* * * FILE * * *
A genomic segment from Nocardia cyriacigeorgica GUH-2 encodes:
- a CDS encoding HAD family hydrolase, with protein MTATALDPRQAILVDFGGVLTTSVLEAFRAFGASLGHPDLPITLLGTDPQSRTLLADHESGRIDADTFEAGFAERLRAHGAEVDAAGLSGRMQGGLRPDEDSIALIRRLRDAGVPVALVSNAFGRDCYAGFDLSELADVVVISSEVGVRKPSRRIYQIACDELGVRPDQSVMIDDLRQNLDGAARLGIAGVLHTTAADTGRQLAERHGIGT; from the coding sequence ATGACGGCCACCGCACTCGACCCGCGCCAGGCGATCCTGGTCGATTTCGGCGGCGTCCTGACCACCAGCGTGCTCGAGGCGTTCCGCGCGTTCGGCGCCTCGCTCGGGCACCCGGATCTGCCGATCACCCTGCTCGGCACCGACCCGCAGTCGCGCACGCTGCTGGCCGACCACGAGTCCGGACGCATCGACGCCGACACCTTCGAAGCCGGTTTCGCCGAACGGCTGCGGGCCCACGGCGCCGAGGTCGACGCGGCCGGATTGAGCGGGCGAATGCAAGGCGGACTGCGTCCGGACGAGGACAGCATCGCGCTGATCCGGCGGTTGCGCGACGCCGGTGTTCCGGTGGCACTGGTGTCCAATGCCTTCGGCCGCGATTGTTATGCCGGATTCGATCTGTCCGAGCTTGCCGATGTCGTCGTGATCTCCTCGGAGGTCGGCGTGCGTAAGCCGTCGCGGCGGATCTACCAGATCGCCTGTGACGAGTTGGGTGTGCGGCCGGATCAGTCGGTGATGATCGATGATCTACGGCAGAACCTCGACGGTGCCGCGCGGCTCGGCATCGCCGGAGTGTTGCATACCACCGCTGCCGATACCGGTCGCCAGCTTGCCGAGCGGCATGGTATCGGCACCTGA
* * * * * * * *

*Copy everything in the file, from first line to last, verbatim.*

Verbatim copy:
A genomic segment from Nocardia cyriacigeorgica GUH-2 encodes:
- a CDS encoding HAD family hydrolase, with protein MTATALDPRQAILVDFGGVLTTSVLEAFRAFGASLGHPDLPITLLGTDPQSRTLLADHESGRIDADTFEAGFAERLRAHGAEVDAAGLSGRMQGGLRPDEDSIALIRRLRDAGVPVALVSNAFGRDCYAGFDLSELADVVVISSEVGVRKPSRRIYQIACDELGVRPDQSVMIDDLRQNLDGAARLGIAGVLHTTAADTGRQLAERHGIGT; from the coding sequence ATGACGGCCACCGCACTCGACCCGCGCCAGGCGATCCTGGTCGATTTCGGCGGCGTCCTGACCACCAGCGTGCTCGAGGCGTTCCGCGCGTTCGGCGCCTCGCTCGGGCACCCGGATCTGCCGATCACCCTGCTCGGCACCGACCCGCAGTCGCGCACGCTGCTGGCCGACCACGAGTCCGGACGCATCGACGCCGACACCTTCGAAGCCGGTTTCGCCGAACGGCTGCGGGCCCACGGCGCCGAGGTCGACGCGGCCGGATTGAGCGGGCGAATGCAAGGCGGACTGCGTCCGGACGAGGACAGCATCGCGCTGATCCGGCGGTTGCGCGACGCCGGTGTTCCGGTGGCACTGGTGTCCAATGCCTTCGGCCGCGATTGTTATGCCGGATTCGATCTGTCCGAGCTTGCCGATGTCGTCGTGATCTCCTCGGAGGTCGGCGTGCGTAAGCCGTCGCGGCGGATCTACCAGATCGCCTGTGACGAGTTGGGTGTGCGGCCGGATCAGTCGGTGATGATCGATGATCTACGGCAGAACCTCGACGGTGCCGCGCGGCTCGGCATCGCCGGAGTGTTGCATACCACCGCTGCCGATACCGGTCGCCAGCTTGCCGAGCGGCATGGTATCGGCACCTGA